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GSMA: operators see AI as key to cutting energy use and emissions

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It will need to be: an ABI survey indicates 5G will boost energy usage by 160% by 2030.

As COP26 international conference on climate change enters its final day, here's the good news: AI will help cut operators' energy use and emissions, according to GSMA Intelligence. It surveyed 103 communication service providers (CSPs) – about a quarter of CSPs globally – on energy issues.

The research, commissioned by Nokia, found that CSPs overwhelmingly view rising energy demands and costs as critical issues to their operations and their customers.

AI is part of the answer

They also see AI as essential to helping them reduce those fast-rising demands for energy and emissions from networks, driven by growth in internet traffic.

Along with the use of renewables, AI energy management software is central to many CSPs’ strategies to shrink their environmental footprint, as the solutions can be deployed quickly across an entire network with little or no human intervention.

GSMA Intelligence found that 83% of CSPs surveyed see energy efficiency as a major network transformation driver that will grow in importance as 5G is operationalised; while 67% expect their energy costs to rise over the next three years based on current trends.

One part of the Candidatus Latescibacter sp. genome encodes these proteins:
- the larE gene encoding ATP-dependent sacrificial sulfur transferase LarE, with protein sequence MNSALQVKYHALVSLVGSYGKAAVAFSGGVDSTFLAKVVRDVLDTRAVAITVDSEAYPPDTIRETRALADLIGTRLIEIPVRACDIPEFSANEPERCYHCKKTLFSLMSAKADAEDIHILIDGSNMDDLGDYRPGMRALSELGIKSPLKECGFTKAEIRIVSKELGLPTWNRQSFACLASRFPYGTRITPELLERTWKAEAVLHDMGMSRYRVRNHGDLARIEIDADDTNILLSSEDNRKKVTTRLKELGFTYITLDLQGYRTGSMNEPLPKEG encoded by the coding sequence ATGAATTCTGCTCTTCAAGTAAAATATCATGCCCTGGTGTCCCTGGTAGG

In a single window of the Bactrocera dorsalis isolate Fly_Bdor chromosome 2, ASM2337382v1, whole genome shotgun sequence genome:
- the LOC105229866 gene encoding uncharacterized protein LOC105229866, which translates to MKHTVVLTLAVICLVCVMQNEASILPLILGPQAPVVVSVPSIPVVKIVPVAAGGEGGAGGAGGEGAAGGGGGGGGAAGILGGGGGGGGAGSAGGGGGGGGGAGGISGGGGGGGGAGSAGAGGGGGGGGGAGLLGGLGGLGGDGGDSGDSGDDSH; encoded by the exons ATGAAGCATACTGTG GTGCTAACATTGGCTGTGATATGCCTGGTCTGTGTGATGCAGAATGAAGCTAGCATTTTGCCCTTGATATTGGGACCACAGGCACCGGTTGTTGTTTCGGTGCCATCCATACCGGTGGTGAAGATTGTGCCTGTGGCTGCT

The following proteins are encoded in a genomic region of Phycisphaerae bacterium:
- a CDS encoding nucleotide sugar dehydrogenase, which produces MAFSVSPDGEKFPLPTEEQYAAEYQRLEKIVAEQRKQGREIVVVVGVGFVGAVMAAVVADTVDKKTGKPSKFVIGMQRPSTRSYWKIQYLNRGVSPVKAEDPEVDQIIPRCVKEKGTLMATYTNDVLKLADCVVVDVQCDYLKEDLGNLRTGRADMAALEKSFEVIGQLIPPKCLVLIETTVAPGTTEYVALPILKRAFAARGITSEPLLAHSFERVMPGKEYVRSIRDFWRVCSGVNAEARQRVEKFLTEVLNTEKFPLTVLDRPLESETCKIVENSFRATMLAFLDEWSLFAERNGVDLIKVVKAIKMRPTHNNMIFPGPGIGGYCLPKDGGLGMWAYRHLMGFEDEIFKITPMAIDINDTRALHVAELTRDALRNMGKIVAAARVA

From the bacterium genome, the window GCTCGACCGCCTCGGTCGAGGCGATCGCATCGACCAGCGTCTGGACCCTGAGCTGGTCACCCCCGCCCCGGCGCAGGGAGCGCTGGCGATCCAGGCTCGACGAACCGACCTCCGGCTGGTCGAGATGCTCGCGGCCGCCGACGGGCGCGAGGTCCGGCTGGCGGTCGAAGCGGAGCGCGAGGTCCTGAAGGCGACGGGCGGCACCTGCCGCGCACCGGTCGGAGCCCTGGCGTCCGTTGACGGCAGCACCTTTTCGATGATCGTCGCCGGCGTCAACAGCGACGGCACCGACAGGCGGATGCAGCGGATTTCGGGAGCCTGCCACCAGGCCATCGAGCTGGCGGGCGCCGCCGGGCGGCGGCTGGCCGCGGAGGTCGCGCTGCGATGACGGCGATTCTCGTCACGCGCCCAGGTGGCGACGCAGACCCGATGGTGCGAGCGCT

However, many respondents said they are in the early planning and testing stages of getting their AI energy-saving efforts off the ground, although nearly 50% said they expect to achieve energy savings of 10% to 20% over the next two years as AI energy solutions are rolled out and optimised.

Is it enough?

The question is, will that offset the increase in energy consumption as 5G expands? It seems like a huge task: another report published this month by ABI Research, commissioned by InterDigital, found the 5G ecosystem will see a 160% increase in power requirements by 2030, reaching the expected equivalent of all the energy consumption of Sweden, or all UK households.

This is due to the rising number of connected devices as well as energy consumed by networks such as for MIMO and edge servers, plus the proliferation of 5G cell sites.

The idea behind AI reducing that energy consumption is that zero-touch automation, AI programmes can improve energy savings by closely aligning equipment usage patterns with real-time network demands; and identifying performance anomalies in underperforming network equipment that saps energy resources and needs replacing.
 
Beyond curtailing energy demand, AI-powered energy solutions are expected to drive other outcomes, like reducing the number of on-site troubleshooting visits to solve network issues.

IoT in the mix

A separate white paper by Nokia and GSMA Intelligence projects that the implementation of mobile and digital technologies, like 5G, 4G, private networks, and IoT sensors, could catalyse large carbon emission savings in manufacturing, power and energy, transportation, and buildings; all of which account for around 80% of global carbon emissions.
 
For example, annual manufacturing carbon savings from the rollout of smart factories at scale could save the equivalent of 28 million roundtrip flights from London to Los Angeles in a year.

Energy savings from the widespread use of smart meters in homes, by more efficiently using resources when they are needed, would be enough to power 97 million homes in a year.